Reviewed from Google

4.8 out of 5 stars

S K
S K

1 out of 5 stars

posted 2 days ago

I had a great experience until I told my dentist that I have a chronic pain condition and that I take pain pills. I'd had several serious issues with my teeth and read research showing a link between my condition and tooth decay.
I went there one more time for, I think, the third root canal I'd had in just a month or two. It took two hours and typically they try not to do more than an hour at a time. At the end, he told me he wouldn't be giving me pain meds. Every other time, they had. When he stepped out of the room, the dental assistant looked at me horrified and told me that I needed to tell him to give me some and she was completely shocked that he wasn't going to give me any after a two hour root canal. But he refused and said call if I really need them.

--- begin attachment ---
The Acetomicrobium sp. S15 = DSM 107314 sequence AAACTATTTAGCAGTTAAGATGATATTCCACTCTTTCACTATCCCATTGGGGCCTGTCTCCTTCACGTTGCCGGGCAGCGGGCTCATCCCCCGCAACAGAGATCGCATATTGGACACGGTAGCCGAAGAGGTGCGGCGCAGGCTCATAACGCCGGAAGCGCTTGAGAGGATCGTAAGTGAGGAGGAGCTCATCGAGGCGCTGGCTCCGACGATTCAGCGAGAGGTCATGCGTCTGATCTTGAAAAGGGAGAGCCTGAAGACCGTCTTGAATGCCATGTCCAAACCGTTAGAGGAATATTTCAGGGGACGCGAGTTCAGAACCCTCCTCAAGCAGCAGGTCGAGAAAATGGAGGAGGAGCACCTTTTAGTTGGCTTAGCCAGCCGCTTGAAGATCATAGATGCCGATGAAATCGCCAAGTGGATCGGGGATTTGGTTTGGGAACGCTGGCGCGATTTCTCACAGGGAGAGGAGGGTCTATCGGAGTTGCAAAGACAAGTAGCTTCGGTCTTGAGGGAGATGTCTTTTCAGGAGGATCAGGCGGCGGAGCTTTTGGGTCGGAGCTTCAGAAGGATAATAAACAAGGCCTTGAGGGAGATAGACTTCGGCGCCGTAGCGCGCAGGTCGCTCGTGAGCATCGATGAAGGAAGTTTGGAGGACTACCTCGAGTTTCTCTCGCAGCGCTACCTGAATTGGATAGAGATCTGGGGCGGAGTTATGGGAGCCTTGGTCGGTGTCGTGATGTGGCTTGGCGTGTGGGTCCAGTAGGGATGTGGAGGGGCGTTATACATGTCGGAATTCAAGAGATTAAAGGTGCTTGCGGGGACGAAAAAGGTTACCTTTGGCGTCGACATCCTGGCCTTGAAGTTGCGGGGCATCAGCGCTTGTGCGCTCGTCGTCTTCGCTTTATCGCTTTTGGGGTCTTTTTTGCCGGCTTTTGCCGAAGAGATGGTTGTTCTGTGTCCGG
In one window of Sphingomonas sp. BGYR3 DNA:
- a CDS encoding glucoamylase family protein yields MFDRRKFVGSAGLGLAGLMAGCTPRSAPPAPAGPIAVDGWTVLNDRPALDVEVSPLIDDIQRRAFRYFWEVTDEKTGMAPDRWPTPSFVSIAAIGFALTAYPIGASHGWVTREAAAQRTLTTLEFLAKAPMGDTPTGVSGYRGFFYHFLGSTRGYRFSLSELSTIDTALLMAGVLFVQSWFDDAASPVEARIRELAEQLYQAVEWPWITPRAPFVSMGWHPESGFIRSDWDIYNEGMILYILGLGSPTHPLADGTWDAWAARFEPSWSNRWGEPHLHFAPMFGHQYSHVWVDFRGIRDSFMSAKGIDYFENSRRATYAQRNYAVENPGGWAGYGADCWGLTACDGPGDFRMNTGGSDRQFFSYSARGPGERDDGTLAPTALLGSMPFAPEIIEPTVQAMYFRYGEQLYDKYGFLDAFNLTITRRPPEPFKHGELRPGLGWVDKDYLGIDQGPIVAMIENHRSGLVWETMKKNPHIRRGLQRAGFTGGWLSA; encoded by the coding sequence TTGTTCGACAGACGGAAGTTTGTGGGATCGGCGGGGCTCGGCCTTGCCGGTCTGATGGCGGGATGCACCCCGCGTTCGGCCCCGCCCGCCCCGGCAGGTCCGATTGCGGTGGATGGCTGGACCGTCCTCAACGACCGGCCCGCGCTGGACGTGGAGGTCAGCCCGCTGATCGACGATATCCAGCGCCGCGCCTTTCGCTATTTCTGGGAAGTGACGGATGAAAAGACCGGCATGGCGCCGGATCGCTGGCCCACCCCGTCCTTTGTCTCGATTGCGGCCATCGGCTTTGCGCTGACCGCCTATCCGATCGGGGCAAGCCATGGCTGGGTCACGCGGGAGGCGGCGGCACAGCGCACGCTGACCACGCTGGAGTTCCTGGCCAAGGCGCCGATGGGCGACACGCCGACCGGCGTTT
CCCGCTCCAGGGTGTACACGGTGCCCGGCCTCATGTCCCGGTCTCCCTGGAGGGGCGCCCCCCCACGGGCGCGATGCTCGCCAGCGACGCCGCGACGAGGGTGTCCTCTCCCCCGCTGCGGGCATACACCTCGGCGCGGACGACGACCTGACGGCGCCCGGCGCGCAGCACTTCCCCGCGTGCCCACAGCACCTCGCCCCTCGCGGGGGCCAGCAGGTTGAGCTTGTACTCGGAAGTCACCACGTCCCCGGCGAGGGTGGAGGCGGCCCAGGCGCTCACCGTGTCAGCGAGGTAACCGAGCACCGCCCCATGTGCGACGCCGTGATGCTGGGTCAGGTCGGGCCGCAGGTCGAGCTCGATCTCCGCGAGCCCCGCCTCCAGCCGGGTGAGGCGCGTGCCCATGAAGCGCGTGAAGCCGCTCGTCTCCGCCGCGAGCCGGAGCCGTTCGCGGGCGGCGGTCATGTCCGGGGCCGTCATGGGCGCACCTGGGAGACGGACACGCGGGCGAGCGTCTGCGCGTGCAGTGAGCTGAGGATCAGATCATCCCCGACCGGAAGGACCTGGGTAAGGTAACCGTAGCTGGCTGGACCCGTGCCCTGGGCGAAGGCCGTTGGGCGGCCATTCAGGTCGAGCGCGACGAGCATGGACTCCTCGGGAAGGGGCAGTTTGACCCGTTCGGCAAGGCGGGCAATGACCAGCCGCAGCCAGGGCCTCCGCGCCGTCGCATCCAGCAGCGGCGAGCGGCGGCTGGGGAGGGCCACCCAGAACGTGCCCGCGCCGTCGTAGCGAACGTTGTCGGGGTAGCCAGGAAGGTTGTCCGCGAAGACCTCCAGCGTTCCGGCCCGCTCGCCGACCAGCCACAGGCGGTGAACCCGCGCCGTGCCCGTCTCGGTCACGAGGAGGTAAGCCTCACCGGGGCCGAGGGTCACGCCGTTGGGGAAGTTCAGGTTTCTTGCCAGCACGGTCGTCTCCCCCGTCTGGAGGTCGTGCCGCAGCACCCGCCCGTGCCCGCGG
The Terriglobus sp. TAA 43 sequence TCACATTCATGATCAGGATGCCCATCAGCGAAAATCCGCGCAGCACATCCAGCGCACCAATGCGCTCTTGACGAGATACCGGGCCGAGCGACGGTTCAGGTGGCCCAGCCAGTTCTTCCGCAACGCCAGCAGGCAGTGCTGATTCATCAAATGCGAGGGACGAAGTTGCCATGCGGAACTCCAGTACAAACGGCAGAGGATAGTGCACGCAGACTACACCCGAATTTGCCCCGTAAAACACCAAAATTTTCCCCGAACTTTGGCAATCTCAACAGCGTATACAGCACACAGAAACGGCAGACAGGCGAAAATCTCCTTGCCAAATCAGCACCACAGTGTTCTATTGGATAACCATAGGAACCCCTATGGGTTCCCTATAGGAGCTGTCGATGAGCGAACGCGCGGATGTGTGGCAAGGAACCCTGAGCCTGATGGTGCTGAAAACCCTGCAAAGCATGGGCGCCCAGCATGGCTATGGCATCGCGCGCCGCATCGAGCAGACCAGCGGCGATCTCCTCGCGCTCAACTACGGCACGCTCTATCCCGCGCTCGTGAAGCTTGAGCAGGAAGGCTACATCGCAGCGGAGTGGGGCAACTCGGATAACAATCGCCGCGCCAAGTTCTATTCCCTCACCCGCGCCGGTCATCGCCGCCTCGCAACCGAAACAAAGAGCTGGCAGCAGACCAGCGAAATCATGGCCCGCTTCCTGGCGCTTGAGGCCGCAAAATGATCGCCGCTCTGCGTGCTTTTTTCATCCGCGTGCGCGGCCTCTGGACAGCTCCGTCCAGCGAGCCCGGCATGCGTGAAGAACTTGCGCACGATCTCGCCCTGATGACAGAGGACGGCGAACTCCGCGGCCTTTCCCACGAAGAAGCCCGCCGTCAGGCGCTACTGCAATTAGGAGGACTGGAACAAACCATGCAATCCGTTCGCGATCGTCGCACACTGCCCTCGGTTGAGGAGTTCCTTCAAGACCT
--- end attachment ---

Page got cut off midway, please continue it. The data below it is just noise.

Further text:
I was talking Tramadol for my Endometriosis, but it is not strong enough to deal with tooth pain. At that time, it had been nearly two years since I'd actually gone out to have fun as I'd been bedridden from my pain. It just so happened the day after my procedure, my husband and I had bought comedy show tickets and I desperately wanted to go. So I called and asked for a few pain pills because my tooth really started hurting the next morning. They agreed.